This is not just the story of Zabiulla and his family; at least 9% of Afghanistan’s population belongs to the Hazara community and historically have been the most persecuted by Talibani terrorists. Aminullah, who is another Afghan refugee in India, says, “People were shocked about the takeover of whole Afghanistan by Taliban rapidly. I am worried about my family members in Afghanistan. My two nephews were working with the government. They applied for a visa but they were not able to get it. Now, they have escaped towards Pakistan. The condition of the Pakistani border is not very good. Thousands of people are fleeing and the border is heavily crowded".
He added, “Taliban announced an amnesty for all government workers, but no one believes them, because in the past to they told people that they won't kill anyone but they mercilessly killed them. They are saying that they have changed, but they never change. They impose their ideology and call them religious laws, these laws are made by them and are not Sharia laws. I am worried about my community also. Moreover, they have also killed Hazaras in 20 years by suicide bombers. Taliban don't recognise the Shia sect, hence Hazaras are being killed”
Hazara sources confirms #SalimaMazari is now in #Taliban custody. She is the #Hazara district Governor of Chaharkint, Balkh. HOPE is worried about her safety and do not know about her current whereabouts. pic.twitter.com/7N5Md2Lcxe— HOPEhazara (@HOPEhazara) August 15, 2021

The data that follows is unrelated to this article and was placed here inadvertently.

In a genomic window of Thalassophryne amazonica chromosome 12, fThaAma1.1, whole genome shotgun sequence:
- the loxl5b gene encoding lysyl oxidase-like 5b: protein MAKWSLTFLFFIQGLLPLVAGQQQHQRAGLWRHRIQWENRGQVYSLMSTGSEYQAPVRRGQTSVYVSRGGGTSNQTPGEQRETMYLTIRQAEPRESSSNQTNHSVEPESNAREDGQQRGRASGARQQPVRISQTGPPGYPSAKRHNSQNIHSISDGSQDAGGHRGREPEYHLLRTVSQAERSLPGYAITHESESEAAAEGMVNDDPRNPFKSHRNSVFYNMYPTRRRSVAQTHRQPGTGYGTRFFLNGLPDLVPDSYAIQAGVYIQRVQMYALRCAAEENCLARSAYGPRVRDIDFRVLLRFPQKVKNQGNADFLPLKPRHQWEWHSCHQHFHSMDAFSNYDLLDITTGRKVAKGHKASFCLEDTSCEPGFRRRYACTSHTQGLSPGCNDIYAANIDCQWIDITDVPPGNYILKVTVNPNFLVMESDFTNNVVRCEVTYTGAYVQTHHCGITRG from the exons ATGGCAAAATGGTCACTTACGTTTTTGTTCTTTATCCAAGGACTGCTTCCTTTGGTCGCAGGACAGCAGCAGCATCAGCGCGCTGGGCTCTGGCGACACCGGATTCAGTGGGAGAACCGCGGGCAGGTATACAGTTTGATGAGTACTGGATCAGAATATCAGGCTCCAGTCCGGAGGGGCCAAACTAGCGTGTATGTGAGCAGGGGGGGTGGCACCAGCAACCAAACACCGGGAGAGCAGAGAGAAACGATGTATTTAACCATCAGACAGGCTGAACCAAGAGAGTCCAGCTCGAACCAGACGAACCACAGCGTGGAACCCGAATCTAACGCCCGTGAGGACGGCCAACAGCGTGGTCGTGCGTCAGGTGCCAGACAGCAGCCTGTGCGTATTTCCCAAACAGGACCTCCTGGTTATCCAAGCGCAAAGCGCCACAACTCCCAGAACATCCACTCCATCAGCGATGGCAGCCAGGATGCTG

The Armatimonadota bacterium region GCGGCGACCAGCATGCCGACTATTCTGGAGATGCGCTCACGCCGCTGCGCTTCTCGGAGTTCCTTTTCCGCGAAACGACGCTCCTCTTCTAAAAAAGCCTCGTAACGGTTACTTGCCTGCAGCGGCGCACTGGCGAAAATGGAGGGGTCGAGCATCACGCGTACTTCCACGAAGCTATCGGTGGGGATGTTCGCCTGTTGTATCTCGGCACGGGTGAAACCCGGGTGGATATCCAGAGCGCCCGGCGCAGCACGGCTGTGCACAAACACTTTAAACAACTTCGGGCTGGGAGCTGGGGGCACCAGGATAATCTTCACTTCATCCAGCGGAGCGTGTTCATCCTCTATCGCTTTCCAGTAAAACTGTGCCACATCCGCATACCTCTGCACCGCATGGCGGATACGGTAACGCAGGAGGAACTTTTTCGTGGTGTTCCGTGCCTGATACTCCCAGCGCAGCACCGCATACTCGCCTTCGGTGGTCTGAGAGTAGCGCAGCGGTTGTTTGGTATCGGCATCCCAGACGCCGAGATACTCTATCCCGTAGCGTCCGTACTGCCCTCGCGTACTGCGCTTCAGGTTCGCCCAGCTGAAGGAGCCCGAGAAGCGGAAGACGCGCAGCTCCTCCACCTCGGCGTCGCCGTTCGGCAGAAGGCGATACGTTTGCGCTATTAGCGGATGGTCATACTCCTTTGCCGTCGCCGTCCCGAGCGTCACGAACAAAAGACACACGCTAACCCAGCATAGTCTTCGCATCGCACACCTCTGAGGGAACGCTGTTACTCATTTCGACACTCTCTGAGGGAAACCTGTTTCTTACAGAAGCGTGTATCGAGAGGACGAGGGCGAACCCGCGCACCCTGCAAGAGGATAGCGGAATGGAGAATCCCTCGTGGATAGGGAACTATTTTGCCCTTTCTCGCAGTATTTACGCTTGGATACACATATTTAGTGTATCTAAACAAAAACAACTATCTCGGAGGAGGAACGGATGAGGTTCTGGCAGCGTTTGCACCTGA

The timing of the Afghanistan pandemonium could not be worse, it is much more treacherous now, when the world is dealing with a ferocious pandemic.
“My brother passed away due to a brain tumour and father passed away because of COVID-19 after 8 months from the death of my brother. Taliban have taken our shops in Ghazni and Kabul and in India, I don't have a proper job,” explains Heshmatullah who lost his father to COVID-19 in Afghanistan.
“I used to receive around 10,000 rupees from our shops in Afghanistan. Now, I have lost my income from there. I came here to India, two years back, but our situation isn't clear here and I don't know what will happen tomorrow. Moreover, I am anxious about my family members in Afghanistan because they are Hazara. It is crime to be Hazara and Shia for Taliban.”
On August 15, when India celebrated its Independence, Afghanistan lost its Independence, as the Taliban won the 20-year long war to power. They captured Kabul as President-in-exile Ashraf Ghani and its forces surrendered and absconded. A huge mass thronged Kabul airport, in the hope to escape the brutal regime of the Taliban, in the hope to be evacuated. Chaos loomed on the streets with people trying to run away as early as possible.
“Most of us have now lost faith in humanity, we don’t have faith in the International community. They have used us. US President Joe Biden left Afghanistan without thinking and now people have to pay the price of his action. There is no one to safeguard us, no one to watch, no one has power now, no police force, NGO or Journalist will be allowed to work,” Zabiulla said, expressing his disappointment on the withdrawal of US and NATO troops from Afghanistan that has to lead to the Taliban’s victory.
But at the same time, Zabiulla thanked countries like India and Canada that are providing refuge to his people, “Afghans will always be indebted to India and Canada, we are thankful and want to request them to continue their assistance,” he said.